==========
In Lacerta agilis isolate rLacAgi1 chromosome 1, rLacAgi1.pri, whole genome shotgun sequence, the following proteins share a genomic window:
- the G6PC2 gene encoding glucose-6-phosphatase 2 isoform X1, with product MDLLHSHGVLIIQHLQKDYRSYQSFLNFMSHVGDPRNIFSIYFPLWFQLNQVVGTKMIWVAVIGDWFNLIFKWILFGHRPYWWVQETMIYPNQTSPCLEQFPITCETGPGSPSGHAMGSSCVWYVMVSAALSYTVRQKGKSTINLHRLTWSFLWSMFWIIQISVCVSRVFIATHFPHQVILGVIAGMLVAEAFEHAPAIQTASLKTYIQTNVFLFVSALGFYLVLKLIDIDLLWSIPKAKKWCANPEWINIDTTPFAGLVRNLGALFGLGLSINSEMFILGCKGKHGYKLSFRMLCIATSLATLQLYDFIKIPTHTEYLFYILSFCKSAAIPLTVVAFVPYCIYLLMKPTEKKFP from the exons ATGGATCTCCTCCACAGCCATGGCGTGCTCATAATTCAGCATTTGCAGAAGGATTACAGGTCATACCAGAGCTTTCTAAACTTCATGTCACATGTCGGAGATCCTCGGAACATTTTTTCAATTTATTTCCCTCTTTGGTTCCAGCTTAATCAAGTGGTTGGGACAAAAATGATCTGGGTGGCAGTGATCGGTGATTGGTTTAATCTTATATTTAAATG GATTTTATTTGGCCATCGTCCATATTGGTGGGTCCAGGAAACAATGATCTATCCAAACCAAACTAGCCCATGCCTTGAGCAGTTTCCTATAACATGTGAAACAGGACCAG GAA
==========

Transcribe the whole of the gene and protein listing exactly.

In Lacerta agilis isolate rLacAgi1 chromosome 1, rLacAgi1.pri, whole genome shotgun sequence, the following proteins share a genomic window:
- the G6PC2 gene encoding glucose-6-phosphatase 2 isoform X1, with product MDLLHSHGVLIIQHLQKDYRSYQSFLNFMSHVGDPRNIFSIYFPLWFQLNQVVGTKMIWVAVIGDWFNLIFKWILFGHRPYWWVQETMIYPNQTSPCLEQFPITCETGPGSPSGHAMGSSCVWYVMVSAALSYTVRQKGKSTINLHRLTWSFLWSMFWIIQISVCVSRVFIATHFPHQVILGVIAGMLVAEAFEHAPAIQTASLKTYIQTNVFLFVSALGFYLVLKLIDIDLLWSIPKAKKWCANPEWINIDTTPFAGLVRNLGALFGLGLSINSEMFILGCKGKHGYKLSFRMLCIATSLATLQLYDFIKIPTHTEYLFYILSFCKSAAIPLTVVAFVPYCIYLLMKPTEKKFP from the exons ATGGATCTCCTCCACAGCCATGGCGTGCTCATAATTCAGCATTTGCAGAAGGATTACAGGTCATACCAGAGCTTTCTAAACTTCATGTCACATGTCGGAGATCCTCGGAACATTTTTTCAATTTATTTCCCTCTTTGGTTCCAGCTTAATCAAGTGGTTGGGACAAAAATGATCTGGGTGGCAGTGATCGGTGATTGGTTTAATCTTATATTTAAATG GATTTTATTTGGCCATCGTCCATATTGGTGGGTCCAGGAAACAATGATCTATCCAAACCAAACTAGCCCATGCCTTGAGCAGTTTCCTATAACATGTGAAACAGGACCAG GAA